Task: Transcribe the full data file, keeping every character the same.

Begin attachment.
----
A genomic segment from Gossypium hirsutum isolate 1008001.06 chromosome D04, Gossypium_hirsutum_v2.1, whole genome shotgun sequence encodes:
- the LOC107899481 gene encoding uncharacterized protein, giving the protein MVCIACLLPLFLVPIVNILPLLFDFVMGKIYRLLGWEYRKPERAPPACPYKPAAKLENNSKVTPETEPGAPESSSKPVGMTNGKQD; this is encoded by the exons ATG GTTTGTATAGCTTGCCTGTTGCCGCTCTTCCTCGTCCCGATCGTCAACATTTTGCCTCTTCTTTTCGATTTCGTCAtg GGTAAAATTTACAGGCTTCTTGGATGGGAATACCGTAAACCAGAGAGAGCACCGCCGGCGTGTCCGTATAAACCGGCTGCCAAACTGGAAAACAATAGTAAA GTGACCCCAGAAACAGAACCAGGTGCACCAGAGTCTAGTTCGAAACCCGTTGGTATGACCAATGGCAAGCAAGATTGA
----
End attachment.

A genomic segment from Gossypium hirsutum isolate 1008001.06 chromosome D04, Gossypium_hirsutum_v2.1, whole genome shotgun sequence encodes:
- the LOC107899481 gene encoding uncharacterized protein, giving the protein MVCIACLLPLFLVPIVNILPLLFDFVMGKIYRLLGWEYRKPERAPPACPYKPAAKLENNSKVTPETEPGAPESSSKPVGMTNGKQD; this is encoded by the exons ATG GTTTGTATAGCTTGCCTGTTGCCGCTCTTCCTCGTCCCGATCGTCAACATTTTGCCTCTTCTTTTCGATTTCGTCAtg GGTAAAATTTACAGGCTTCTTGGATGGGAATACCGTAAACCAGAGAGAGCACCGCCGGCGTGTCCGTATAAACCGGCTGCCAAACTGGAAAACAATAGTAAA GTGACCCCAGAAACAGAACCAGGTGCACCAGAGTCTAGTTCGAAACCCGTTGGTATGACCAATGGCAAGCAAGATTGA